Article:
"A lot of Anglos from Tennessee and Louisiana had moved out to (Southern) California," says St. Mary's College History Professor Carl Guarneri. "Some had brought their slaves with them, (and they) had been given a grace period to keep them."
Northern California, however, was generally pro-Union and anti-slavery. Its population included a lot of northern Yankees who had moved west. Although there weren't any major Civil War battles in California, the tension was there. Of course, California was a long way from Fort Sumter, and it took 12 days for news of the opening shot to arrive via Pony Express.
The Civil War truly was a fight among countrymen, including in San Francisco. Hard feelings between Democratic Sen. David Broderick and state Chief Justice David Terry ended in a pistol duel in September 1859. Terry supported slavery; Broderick did not. Terry fatally wounded Broderick, who died a few days after being shot. (Some excellent background on the Broderick-Terry duel: from the National Park Service, the Virtual Museum of San Francisco, and the Anchor Brewing Company.)
"That may have been the first shot of the Civil War in California, was this duel that signaled the break-up of the Democratic Party over the slavery issue," Guarneri said, "and by extension, over whether they were going to support the Union or the Confederacy."
The San Francisco Bay Area had a few big benefits for the Union Army: gold and men. Guarneri says that roughly $185 million in federally-held gold was shipped through the Golden Gate back east to support the Union. Civilian money also went to the United States Sanitary Commission, a charity that provided humanitarian aid to Union soldiers.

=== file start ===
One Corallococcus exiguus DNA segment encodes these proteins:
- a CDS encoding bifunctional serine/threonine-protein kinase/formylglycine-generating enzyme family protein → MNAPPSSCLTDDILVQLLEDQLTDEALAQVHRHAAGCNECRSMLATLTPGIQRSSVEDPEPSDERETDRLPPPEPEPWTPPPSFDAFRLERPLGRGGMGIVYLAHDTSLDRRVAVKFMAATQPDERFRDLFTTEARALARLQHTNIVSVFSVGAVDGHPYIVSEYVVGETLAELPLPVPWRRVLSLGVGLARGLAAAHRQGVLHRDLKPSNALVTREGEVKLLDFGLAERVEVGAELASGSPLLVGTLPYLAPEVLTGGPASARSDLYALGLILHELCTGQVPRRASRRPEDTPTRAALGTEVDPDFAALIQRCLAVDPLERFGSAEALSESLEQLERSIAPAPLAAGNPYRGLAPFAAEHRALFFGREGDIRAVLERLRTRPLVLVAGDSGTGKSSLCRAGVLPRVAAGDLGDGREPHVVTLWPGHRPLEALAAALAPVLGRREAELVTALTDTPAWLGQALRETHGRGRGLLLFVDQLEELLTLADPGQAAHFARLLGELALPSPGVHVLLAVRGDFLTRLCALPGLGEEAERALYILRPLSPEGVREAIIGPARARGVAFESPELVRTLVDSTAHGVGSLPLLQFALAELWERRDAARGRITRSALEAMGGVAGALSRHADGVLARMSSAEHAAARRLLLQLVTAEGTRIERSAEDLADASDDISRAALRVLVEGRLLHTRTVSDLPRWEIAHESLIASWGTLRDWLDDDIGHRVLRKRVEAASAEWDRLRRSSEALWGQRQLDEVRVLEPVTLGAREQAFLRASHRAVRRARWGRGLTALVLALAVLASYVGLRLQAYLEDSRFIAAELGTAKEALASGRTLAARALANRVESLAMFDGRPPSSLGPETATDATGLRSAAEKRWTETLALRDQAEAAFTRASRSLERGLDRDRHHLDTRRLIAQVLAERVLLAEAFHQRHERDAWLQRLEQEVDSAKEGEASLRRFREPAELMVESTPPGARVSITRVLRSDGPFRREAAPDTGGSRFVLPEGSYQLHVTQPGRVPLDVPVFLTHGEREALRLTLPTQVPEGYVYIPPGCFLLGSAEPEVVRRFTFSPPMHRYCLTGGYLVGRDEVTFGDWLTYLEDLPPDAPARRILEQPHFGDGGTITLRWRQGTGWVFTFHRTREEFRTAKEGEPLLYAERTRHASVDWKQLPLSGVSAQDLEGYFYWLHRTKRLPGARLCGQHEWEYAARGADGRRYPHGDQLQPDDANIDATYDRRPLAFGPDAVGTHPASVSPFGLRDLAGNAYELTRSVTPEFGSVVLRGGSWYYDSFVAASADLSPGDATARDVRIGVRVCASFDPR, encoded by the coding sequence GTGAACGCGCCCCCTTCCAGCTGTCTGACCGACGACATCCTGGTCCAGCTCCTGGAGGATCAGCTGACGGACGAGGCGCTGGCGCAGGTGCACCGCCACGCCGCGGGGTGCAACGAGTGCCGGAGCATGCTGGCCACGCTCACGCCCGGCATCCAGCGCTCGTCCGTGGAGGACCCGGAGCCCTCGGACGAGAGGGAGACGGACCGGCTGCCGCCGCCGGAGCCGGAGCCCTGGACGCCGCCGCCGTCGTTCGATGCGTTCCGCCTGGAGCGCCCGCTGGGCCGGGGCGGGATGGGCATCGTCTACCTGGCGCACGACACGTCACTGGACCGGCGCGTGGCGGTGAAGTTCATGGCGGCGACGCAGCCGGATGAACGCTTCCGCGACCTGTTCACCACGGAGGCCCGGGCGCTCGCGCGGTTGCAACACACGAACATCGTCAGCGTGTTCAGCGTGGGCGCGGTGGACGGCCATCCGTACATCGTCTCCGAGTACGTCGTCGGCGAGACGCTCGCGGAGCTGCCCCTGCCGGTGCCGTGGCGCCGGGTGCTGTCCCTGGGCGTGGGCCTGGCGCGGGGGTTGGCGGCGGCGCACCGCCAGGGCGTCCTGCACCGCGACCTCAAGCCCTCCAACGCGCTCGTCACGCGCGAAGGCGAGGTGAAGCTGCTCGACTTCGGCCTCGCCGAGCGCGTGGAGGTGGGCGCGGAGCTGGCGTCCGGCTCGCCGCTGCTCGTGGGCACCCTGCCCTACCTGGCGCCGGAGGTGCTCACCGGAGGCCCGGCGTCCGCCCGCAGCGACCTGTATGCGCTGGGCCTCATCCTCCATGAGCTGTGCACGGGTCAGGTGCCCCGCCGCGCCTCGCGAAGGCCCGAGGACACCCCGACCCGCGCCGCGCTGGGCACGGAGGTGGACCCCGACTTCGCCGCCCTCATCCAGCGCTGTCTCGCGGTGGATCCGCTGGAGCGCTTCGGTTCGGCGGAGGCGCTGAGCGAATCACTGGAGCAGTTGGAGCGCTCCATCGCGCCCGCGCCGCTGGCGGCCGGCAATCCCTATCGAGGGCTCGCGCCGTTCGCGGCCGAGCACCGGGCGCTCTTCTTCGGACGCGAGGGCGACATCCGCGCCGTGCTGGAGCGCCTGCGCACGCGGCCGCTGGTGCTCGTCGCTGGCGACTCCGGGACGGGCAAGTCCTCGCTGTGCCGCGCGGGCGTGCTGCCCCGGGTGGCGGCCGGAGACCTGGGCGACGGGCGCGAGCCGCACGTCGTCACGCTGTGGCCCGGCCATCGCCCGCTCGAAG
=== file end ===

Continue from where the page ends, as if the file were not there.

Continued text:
As for the men, many of them didn't go east to fight in the Civil War, but rather took the place of federal soldiers stationed in California to man tribal outposts. Californians stayed behind to keep an eye on native tribes that were being colonized.
Guarneri says the state supplied about 16,000 men out of a population of 400,000 people. Three-fourths of them stayed behind at tribal forts. California's distance from the war fronts exempted it from the draft, but 400 soldiers volunteered with a Massachusetts regiment in exchange for a free ride back east. They fought in more than 50 battles, and more than 250 died.
Confederates suffered from a lack of funds; the Union was much better stocked. Some Confederate supporters hoped California would remain more or less neutral, like Kentucky. Still, they had ambitions on capturing what are now Arizona and New Mexico hoping to build a corridor to Southern California.
"(The Confederacy) had a lot of sympathizers there," said Guarneri. "They had planned to build a transcontinental railroad through that territory... and they figured that this might be a way for them to move all the way to the West Coast, so the Confederacy would stretch, like the Union, from coast to coast."
Civil War history remains visible in the Bay Area, if you know where to look. San Francisco's Union Square named just before war broke out in support of the Union cause. The Army built Fort Point immediately prior to the war, though it never saw battle. Guarneri says Angel Island in San Francisco Bay has the remnants of a Civil War-era training camp. Occasionally it also hosts re-enactments.
And some big names passed through California, too. Future Northern heroes Ulysses S. Grant and William Tecumseh Sherman both saw Army service here. On the Southern side, Albert Sidney Johnston, killed while leading Confederate troops against Grant and Sherman at the 1862 battle of Shiloh, was the federal commander on the West Coast and based in San Francisco. General Irwin McDowell, who led Union forces at the first battle of Bull Run, is buried at the Presidio, Guarneri says, as is Oregon Senator Edward Baker, who died in the 1861 battle of Ball's Bluff. Union Cemetery in Redwood City also has a section of graves of Civil War soldiers.